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Sweet Sixteen

Director: Ken Loach

2002.UK. 106mins.


Opening in Greenock, a rundown town near Glasgow, Sweet Sixteen follows teenage scally Liam (Martin Compston) as he struggles to prepare for the release of his ex-heroin addict mum from prison. Desperate to try and build them a proper family home, Liam needs money. And fast. Muscling in on his mum’s boyfriend’s drug business, Liam and his pal Pinball (William Ruane) set themselves up as dealers, displaying an entrepreneurial skill that has little other outlet on Glasgow’s unemployment-ridden estates.
Taking place in the shadow of the closed-down shipbuilding yards, Sweet Sixteen rages against the callousness of a capitalist system which abandons its workers. As Liam works his way up through the ranks of the local underworld, director Ken Loach and screenwriter Paul Laverty put an ironic spin on the Thatcherite ethos of entrepreneurial self-help. Liam’s astute business sense (in one hilarious scene, he convinces the local pizza delivery boys to work as his drug couriers) is an insightful inversion of the very forces that have crushed this community. Sparkling with wit and insight, the drama never loses sight of the social and economic factors that drive these characters towards their fate. As the film’s unforeseen conclusion hits, you suddenly remember that this young man is really nothing but a boy after all.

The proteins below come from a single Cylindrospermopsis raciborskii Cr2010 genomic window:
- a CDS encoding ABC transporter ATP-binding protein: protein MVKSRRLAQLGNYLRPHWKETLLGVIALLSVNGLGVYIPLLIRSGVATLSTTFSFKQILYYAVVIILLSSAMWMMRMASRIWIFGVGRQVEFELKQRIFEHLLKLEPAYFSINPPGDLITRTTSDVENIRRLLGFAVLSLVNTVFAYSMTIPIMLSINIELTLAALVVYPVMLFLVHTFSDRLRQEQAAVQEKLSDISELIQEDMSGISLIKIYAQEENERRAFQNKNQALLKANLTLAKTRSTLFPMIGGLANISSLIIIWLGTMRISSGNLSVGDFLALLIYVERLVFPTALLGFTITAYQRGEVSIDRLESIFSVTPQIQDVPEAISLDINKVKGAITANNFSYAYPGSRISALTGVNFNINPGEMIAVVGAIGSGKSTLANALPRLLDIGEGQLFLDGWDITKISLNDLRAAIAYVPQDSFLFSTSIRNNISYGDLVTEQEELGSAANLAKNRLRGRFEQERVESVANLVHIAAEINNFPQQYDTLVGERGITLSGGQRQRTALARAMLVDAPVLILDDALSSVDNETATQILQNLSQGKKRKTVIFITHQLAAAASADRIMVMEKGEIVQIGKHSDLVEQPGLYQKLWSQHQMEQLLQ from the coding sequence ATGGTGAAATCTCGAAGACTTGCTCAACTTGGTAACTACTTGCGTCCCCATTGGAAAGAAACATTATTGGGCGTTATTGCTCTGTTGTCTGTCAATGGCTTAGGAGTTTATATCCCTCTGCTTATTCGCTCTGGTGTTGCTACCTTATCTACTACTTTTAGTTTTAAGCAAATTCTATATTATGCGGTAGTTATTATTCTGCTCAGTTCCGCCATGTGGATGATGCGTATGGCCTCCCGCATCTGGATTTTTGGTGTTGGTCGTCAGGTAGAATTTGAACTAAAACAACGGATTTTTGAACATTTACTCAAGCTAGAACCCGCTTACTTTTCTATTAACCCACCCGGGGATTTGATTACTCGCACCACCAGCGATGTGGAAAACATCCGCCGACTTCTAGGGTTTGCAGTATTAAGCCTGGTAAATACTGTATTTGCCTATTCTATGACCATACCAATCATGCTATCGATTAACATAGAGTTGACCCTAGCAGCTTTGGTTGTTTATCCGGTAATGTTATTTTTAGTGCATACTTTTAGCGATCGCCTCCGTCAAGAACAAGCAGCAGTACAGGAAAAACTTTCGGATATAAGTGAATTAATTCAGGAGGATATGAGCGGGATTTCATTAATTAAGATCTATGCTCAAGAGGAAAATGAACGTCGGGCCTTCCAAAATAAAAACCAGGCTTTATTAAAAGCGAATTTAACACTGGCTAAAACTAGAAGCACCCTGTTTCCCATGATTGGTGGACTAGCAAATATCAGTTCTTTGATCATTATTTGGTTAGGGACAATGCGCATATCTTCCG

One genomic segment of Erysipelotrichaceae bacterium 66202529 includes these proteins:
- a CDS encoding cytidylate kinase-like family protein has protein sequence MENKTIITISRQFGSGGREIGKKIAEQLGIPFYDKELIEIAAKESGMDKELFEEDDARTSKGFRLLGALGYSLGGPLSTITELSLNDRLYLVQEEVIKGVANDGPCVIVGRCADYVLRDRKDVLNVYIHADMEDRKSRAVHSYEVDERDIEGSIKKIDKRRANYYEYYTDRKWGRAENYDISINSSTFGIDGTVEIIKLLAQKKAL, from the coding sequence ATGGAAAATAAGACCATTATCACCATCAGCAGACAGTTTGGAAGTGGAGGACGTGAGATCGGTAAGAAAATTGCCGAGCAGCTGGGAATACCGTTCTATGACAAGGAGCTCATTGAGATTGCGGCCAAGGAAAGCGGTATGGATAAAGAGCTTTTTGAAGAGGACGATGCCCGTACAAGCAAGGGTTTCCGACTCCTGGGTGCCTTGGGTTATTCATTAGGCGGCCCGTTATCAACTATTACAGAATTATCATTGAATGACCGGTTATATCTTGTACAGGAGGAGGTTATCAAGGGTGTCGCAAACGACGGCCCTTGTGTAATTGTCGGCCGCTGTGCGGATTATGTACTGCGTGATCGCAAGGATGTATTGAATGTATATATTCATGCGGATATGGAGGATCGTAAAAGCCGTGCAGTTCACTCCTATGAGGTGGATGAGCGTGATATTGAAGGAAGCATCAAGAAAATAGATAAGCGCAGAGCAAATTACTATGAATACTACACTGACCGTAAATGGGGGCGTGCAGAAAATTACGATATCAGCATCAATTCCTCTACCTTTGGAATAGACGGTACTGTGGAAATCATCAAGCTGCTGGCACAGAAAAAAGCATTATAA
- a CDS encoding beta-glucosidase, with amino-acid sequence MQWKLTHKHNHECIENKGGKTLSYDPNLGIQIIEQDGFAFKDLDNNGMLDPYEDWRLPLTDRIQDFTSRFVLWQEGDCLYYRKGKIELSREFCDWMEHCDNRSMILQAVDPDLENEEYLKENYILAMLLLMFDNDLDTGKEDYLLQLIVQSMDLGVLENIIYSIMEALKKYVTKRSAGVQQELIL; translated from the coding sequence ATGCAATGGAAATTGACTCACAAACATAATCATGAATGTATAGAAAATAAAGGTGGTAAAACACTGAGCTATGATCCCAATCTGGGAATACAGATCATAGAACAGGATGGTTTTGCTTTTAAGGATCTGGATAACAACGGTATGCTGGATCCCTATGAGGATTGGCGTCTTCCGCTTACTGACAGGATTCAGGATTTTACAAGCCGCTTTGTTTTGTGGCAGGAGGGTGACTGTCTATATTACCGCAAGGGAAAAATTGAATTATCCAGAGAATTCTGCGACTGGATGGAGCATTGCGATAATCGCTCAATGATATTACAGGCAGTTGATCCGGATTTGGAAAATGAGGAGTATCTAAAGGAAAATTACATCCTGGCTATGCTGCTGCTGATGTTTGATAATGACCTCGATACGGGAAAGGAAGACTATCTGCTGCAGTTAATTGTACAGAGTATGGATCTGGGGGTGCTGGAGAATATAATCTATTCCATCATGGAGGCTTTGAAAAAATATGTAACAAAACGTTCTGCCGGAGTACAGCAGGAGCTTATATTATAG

Loach’s films are often shunted to the sidelines as ‘political’ or ‘difficult’. But Sweet Sixteen is outstanding film making and the director’s best film in years

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